Mr. Leslie Forster

agreed with his right hon. friend as to the principle of this bill, but was obliged to differ from him in some of its details. He was therefore in some difficulty as to the course which he should pursue. He did not like to oppose the second reading; but he had certain objections to it, which he must press if they were not obviated in the committee. He wished, at any rate, that this new trade should be founded upon correct principles; because he considered it to be one which in time of plenty, could be productive of no harm, and which in time of dearth might be productive of the greatest advantage."

Mr. Huskisson

observed, that he intend- ed to confine the operation of his bill to the corn that was bonded previously to the last act.

Sir E. Knatchbull

said, he was not disposed, when prices were rising, to withhold a liberal relief to the mercantile body, whose capital was employed in the warehoused wheat. Under these views, he should recommend his hon. friend to withdraw his amendment.

Sir J. Sebright

said, that after the clear statement of the right hon. gentleman, he had no wish to oppose a measure which, without injuring the agricultural interest, was to afford relief to another great class of the community.

Mr. Lockhart

expressed his determination to oppose any effort to disturb the corn-laws. It had been said—why not relieve so much British capital now locked up by the operation of the present laws Who could say it was British? Was it not likely to be foreign capital? It was his conviction, that the present bill, if suffered to pass, would deteriorate considerably the security of the land proprietor and cultivator, and destroy altogether their dependence on any future legislative protection.

Colonel Wodehouse

said, he should not give any opposition to the present measure; but, with reference to the whole question of the corn-laws, he trusted the House would exercise the greatest caution, and that it would not, from any quarter, take opinions upon trust; as he believed there was no question on which opinions, most confidently advanced, were so erroneous as on that of the corn-laws.

Mr. Cripps

observed, that, from the first moment the foreign corn was introduced, he was convinced the sooner it was got rid of the better for the agriculturist. The effect of its remaining undisposed of was, to produce great fluctuations in the price of home wheat.

Colonel Wood

thought the bill ought to be postponed until they knew the condition of the next harvest. Though the price of corn was higher at present than it had been for some time past, the capital of the British farmer was still in a very poor condition; and no measure was so calculated to deteriorate it still more, as breaking down the present system of our corn-laws.

Mr. Huskisson

begged to say, that he had not stated any intention on his part to change the corn-laws. All that he had observed on the general question was, that he disapproved of that part of their operation which opened and shut the ports by striking averages, where the fractional shilling made the alteration. Such a system must, from its very operation, lead to a constant fluctuation of prices.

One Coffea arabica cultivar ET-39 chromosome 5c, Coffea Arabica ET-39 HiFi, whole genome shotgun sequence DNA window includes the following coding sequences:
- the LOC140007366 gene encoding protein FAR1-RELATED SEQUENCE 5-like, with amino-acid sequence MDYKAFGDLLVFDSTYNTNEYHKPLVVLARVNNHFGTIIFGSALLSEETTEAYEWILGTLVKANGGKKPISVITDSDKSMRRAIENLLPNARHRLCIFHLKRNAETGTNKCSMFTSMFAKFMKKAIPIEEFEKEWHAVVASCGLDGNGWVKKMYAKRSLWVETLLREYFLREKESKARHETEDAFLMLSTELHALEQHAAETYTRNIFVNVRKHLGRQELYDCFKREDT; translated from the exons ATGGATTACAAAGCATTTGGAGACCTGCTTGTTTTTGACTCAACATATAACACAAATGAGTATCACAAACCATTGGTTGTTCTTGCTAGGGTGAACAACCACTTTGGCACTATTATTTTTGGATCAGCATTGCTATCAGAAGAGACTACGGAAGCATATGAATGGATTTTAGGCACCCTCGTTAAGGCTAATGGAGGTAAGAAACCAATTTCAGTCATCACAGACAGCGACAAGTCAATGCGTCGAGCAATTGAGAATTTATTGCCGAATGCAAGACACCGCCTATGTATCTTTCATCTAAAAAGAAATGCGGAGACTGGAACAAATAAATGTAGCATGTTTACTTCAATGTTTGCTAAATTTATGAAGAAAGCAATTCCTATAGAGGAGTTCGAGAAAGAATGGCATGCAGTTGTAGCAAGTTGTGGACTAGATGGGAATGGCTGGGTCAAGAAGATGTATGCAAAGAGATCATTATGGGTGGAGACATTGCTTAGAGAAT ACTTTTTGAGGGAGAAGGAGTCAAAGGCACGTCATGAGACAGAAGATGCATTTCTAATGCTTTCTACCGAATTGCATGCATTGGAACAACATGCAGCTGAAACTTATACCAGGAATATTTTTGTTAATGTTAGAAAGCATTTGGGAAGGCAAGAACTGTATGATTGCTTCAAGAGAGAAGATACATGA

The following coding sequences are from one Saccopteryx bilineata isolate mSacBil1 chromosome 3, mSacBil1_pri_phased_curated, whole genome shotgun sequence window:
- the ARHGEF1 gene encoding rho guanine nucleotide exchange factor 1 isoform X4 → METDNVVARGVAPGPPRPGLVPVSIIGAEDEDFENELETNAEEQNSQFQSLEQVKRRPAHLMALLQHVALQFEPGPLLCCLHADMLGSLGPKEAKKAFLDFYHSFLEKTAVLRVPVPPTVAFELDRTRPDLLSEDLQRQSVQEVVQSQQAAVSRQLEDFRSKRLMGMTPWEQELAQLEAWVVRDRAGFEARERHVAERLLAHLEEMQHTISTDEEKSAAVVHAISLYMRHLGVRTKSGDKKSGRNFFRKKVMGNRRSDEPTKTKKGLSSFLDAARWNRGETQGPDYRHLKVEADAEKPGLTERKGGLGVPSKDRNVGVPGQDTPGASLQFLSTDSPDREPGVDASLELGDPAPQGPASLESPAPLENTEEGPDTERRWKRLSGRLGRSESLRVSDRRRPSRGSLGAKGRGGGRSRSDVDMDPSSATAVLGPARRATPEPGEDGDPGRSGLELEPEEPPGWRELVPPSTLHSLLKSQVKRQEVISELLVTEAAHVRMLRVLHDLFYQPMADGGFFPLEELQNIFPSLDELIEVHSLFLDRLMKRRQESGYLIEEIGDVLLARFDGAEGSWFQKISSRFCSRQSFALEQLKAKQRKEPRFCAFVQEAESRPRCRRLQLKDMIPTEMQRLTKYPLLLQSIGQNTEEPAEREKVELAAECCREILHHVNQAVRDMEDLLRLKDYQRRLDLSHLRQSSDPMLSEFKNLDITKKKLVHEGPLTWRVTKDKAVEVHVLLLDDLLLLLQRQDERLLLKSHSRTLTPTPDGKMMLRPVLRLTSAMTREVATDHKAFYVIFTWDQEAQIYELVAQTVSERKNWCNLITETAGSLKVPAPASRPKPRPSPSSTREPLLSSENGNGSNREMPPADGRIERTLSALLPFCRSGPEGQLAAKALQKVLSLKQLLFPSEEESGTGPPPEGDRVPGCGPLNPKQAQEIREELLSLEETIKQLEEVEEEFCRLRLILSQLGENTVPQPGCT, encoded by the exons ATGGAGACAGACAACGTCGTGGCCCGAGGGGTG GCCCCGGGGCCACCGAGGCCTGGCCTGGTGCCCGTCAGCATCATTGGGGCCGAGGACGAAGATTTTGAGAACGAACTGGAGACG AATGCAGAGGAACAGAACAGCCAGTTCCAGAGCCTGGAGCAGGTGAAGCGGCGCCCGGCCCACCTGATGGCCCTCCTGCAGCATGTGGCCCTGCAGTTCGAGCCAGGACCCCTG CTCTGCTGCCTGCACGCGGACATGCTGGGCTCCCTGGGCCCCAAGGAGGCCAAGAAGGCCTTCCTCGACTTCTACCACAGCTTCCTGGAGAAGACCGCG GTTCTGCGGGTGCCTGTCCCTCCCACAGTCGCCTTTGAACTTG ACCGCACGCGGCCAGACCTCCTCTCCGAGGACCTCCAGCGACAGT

Lord Althorp

viewed the present measure as one of perfect indifference to the agricultural interest. The measure would not come into operation until the 15th of August; and if it should then appear that the harvest was not likely to be a good one, the bonded wheat would of necessity be thrown into the mass of foreign corn that would, on the opening of the ports, be introduced. As to the general question of the corn-laws, it was his opinion, that the present system of averages led to the fluctuations of price—one of the greatest evils that could affect agriculture.

Mr. Bright

said, that the bill had for its object to allow British merchants to turn a large capital to some purpose. He was sorry the right hon. gentleman had given way on the larger and smaller number of bushels. But he yet hoped to see this country the great granary of Europe, importing the wheat of all other nations, and exporting it to other countries, according to their respective wants.

Sir J. Newport

said, that with the modifications of the measure, and with the understanding that the corn-laws were not to be altered, until the public mind was more prepared for such a change, he should not oppose the bill.

Mr. Sykes

expressed his approbation of the plan, so far as it went: but was of opinion, that it did not go far enough. He trusted, however, that, at some future period, the right hon. gentleman would be prepared to carry it to a further extent.

Sir F. Burdett

said, he agreed with the hon. gentleman who had just sat down, and thought that the country gentlemen took a very wrong view of their own interest, in supporting the system of the corn-laws. The present, however, was not the occasion for entering into the large question. When that occasion did arise, he should certainly avail himself of it to point out the errors of their present policy. If any one trade required more than another to be entirely free, it was that very trade of corn. The more food was brought into the country, the better was it for our manufacturers. To augment the quantity of food was to increase the energies and to promote the industry of the country, and by that means to create a greater demand for the agricultural produce. Some gentlemen had objected to the present measure as tampering with the corn-laws; but, the whole system of the corn-laws was itself a tampering one. His own objection to the present measure was, that it was too trifling—that it did not go far enough; for if there was any thing in the principle of free trade, it was as applicable to corn as to any other commodity. But, when they talked of free trade, he would ask what trade in this country was free? The government, it would appear, stood in awe of some ignorant prejudice, and upon that account were unwilling to push the experiment further; but, as far as he could see, there was more of that prejudice within the walls of that House, than any where else [hear, hear!] In fact, the fault of the measure was, that it did not interfere enough with the corn-laws. He would vote for it, however, trifling as it was; and when the proper time arrived, he would undertake to shew, that the interests of the manufacturer and of the landed proprietor were one and the same; and it was a mistake to suppose that one could prosper in the depression of the other; and that it was only by acting for their combined advantage, that they could arrive at any useful policy. He hoped that some permanent measure would be established at last, instead of changing from day to day, as they had been doing with respect to this question, for such a number of years.

Mr. Handley then withdrew his amendment, and the bill was committed.